I know that you went to Spain and one of the stories in your book is about Banderas and the vineyard that he ended up becoming involved with. I was fascinated by the discussion you had with the winemaker there when I read that and wonder if you might just expound upon that - did you anticipate what you discovered?
It was amazing to go out there. Ya know, Banderas, was one of the people that we were worried about including in the book because he didnt have as much influence on the actual wine making as the other people did. He has a lot of passion towards wine and a lot of knowledge about wine, but he doesn't really have a lot of technical ability to make the wine, so he hired a very young guy from straight out of school, and this guy was just an absolute revelation to us. He knew all about—as I was saying before—you walked into his office and it was like a chemistry lab, things were bubbling, fermenting, changing, changing colors, and he of course was very excited about different techniques that he was using, ya know, stop fermentation at this level and add some grapes to this one, and by the way the winery is miles and miles out of any...its not near any town whatsoever. It's very arid—very hot and very arid—so it stresses the grapes to give them tremendous color and to give them tremendous flavor, character. He also made a winery, or I should say, developed a winery, that was completely self-sustainable, which interested us as well, and it was right next to Vega Sicília which is one of the most famous Spanish wines and he wanted to make a wine purposely that was not like Vega Sicília. He wanted to make a wine that was more modern and more fruit driven, and wanted to use more modern techniques, such as gravity flow. The less a person touches or messes around with the actual process, the more the wine would express itself better and he's making some fantastic wines out of the Tempernillo grape, which is a grape known to produce highly colored and highly fruited wines in very hot conditions.
So as you went from vineyard to vineyard and did you find that it was possible to recommend wines, so that when someone reads the book they also can try some of the things that you thought were the most marvelous?
Yes, I mean, at the end of each chapter. We tried, of course, all the wines that were available at the wineries and we picked two or three that we thought really, really stood out from the pack, the ones we thought would be typifying of what that winery could produce, and what that area itself could produce, and if they stuck with a modern style or if they stuck with a traditional style. Banderas, is a perfect example in that he wanted to make a modern style of wine that still was a very high quality wine, but he didn't want to make a Vega Sicília wine that was in oak casks and sucked all of the fruit, well not all of the fruit, but a lot of the fruit away from the wine. It was all a learning process to go back and fourth and see how they coped with the conditions.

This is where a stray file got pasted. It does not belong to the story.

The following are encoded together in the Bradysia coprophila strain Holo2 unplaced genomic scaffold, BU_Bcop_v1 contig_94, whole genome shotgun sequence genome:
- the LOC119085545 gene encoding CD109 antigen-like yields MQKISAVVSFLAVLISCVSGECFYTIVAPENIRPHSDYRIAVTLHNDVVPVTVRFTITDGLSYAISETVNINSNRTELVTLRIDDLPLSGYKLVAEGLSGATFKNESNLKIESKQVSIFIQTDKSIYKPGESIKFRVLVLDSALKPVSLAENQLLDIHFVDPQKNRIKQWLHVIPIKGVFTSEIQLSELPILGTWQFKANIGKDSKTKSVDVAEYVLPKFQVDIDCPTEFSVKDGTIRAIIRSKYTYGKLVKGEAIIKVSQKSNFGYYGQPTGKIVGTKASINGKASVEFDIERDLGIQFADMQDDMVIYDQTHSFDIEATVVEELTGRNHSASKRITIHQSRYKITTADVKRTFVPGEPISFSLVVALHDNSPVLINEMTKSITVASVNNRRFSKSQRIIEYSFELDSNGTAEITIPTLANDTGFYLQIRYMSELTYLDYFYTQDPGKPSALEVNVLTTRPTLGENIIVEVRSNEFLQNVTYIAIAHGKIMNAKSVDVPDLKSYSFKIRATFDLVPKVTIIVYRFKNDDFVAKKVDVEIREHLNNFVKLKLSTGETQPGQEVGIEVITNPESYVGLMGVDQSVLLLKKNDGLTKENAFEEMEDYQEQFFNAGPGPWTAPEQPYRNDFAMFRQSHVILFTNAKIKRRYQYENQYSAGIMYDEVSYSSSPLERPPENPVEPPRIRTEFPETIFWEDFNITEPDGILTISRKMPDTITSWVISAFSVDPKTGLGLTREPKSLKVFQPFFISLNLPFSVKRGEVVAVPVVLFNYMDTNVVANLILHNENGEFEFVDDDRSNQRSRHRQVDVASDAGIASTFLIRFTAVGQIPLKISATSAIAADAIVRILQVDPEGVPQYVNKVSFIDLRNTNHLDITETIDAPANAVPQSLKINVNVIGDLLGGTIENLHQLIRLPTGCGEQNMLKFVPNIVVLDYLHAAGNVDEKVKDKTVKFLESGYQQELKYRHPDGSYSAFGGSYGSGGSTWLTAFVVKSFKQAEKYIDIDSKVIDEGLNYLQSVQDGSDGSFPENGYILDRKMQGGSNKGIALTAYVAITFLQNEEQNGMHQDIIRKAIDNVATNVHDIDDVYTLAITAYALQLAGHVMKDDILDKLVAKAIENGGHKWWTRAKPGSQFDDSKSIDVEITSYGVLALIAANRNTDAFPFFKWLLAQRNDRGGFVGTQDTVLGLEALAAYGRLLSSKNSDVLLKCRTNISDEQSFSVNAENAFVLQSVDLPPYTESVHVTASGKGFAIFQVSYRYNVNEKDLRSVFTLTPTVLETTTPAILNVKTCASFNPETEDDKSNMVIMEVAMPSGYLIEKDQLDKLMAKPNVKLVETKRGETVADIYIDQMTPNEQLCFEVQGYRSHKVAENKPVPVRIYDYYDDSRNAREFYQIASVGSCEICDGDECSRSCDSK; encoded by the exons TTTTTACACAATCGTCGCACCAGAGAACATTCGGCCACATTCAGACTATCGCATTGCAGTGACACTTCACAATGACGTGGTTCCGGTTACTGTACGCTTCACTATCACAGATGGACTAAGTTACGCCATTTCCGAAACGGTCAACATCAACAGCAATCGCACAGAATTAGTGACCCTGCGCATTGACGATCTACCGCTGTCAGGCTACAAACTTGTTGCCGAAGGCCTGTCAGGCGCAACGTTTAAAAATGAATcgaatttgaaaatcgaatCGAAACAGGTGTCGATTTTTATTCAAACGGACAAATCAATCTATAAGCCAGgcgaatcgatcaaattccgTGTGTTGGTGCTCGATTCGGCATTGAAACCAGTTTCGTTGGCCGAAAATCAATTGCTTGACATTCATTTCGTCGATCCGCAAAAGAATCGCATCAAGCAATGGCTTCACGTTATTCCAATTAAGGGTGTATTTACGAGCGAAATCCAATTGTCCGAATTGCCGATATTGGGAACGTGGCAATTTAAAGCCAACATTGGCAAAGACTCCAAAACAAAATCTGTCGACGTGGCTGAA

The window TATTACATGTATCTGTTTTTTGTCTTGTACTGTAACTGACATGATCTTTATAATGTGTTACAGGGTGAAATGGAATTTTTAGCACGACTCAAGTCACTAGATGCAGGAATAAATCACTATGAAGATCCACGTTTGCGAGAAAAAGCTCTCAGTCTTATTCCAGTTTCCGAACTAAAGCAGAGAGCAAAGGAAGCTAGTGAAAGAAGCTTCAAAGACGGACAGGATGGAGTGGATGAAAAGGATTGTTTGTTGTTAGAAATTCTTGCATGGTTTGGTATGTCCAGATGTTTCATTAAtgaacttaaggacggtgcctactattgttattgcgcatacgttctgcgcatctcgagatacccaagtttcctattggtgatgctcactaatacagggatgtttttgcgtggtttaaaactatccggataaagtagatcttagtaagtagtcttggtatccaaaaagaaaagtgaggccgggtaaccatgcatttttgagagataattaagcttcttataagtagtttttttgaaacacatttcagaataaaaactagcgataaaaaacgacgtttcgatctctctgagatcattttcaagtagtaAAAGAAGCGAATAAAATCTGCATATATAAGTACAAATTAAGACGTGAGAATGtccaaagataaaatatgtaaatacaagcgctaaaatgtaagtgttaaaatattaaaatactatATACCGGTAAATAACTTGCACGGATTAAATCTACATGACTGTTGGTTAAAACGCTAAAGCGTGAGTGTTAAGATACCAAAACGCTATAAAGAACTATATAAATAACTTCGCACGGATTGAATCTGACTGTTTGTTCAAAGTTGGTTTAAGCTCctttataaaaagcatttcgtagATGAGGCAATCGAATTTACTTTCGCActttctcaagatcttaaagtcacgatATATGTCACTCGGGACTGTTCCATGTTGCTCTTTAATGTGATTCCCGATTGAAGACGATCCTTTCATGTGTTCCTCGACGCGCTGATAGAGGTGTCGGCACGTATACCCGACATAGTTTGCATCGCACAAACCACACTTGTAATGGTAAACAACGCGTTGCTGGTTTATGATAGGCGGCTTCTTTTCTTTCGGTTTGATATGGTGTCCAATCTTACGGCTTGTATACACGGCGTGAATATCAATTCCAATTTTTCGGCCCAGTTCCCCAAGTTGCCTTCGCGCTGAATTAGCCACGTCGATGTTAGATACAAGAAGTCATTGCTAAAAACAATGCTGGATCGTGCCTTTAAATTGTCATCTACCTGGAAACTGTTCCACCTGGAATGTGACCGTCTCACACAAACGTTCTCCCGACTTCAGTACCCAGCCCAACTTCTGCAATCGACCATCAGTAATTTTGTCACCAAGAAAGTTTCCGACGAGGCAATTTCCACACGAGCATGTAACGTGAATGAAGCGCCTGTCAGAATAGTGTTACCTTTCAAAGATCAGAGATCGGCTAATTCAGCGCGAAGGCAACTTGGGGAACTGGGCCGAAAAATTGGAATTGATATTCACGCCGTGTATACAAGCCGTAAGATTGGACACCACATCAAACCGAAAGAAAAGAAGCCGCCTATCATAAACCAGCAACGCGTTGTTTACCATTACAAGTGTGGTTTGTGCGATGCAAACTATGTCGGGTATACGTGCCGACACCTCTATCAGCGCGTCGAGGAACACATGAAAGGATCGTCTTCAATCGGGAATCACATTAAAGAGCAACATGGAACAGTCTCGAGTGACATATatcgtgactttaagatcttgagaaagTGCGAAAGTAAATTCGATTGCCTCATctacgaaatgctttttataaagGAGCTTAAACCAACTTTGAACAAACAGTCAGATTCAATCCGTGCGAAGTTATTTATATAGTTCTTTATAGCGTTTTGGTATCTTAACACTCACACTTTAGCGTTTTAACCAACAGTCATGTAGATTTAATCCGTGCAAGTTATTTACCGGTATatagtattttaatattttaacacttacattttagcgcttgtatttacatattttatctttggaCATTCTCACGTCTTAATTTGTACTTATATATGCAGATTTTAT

Charlie Palmer is one the people that you travelled to meet - did you talk to him yourself?
Yes, in fact he made us dinner, which was very nice, and as I was saying, different people have different positions on why they wanted to make wine in the first place, and his was a great story about how he wanted to connect with his children. Wine making for him was all about a saturday afternoon and stomping grapes with his kids and thus bonding with his kids and teaching and being educational for them, as well, and he's of course very serious about his wines, as well. He uses the Pinot Noir grape, the finicky one we were talking about before, and makes very good Cuvées from different vineyards, some that are more fruity, some that are more mineral driven.
What's a Cuvée?
A Cuvée refers to a special designated bottling, such as one that utilizes much lower grape yields or a unique rare bottling made only in exceptional years, grapes that are sourced from notable vineyards or only made in certain years. Sometimes cruelly it can also mean nothing at all and is just a gimmick to sell wine. It sounds sort of strange, but it could easily be either. However, getting back what I liked about Charlie was that he used wine not only as pleasurable and educational but as also as a method to bond with his children, yet still managing to produce great, high quality grapes and wines at the same time.
I'm also curious about the fact that apparently the Disney family has a vineyard, I guess...
Silverado, and what impressed you there?
Silverado was impressive because of the technology they had. Some of the wineries we went to — money plays a large part in how much wine you're gonna make, how good it's gonna be, and how much publicity you can get, how much you can sell of your wine. We knew Silverado, being a Disney owned winery, had a lot of money and they had a lot of advantages over other people to make very high quality wines with no expense spared for anything. Just as an example, instead of picking grapes and having people who normally go along at harvest time and cut the grapes off they had kind of a mechanized optical arm that would go around to each plant and basically take a very fast picture of the plant and see exactly how ripe each one of the grapes was and this all happens in a very fast millisecond, then it sucks it in very fast with an air gun, the perfectly ripe grapes only, and leaves the unripe grapes there. Of course, going into Silverado everything is sparkling, its like entering Disney Land itself, which is quite incredible. They have the newest equipment, they have tons of oenologists that are working on pH levels and levels of how sweet a wine is and how age ability and tannins impact the taste and if they wanted a wine that was immediately drinkable or if they wanted a wine that would beneifit from extended aging—they had everything and they had the advantage over most of the other celebrities that we had visited and that was tremendously interesting. They even were able to pick and choose certain vineyards that they wanted to buy to add a little bit of flavor to one grape, to one Cuvée, I should say, and they also were sustainable! It was amazing. They were using mechanics to do away with the need for humans to have any sort of relationship with the grapes in a way so they had very few employees in the vineyards, which is really weird, because usually you see a lot of, well certainly in California anyway, Mexicans, who will go along and pick all the grapes, and being mechanized they did away with all of that need. In the winery they had very, very advanced equipment, so they didn't need extra people to leave a bigger footprint on the world as a whole.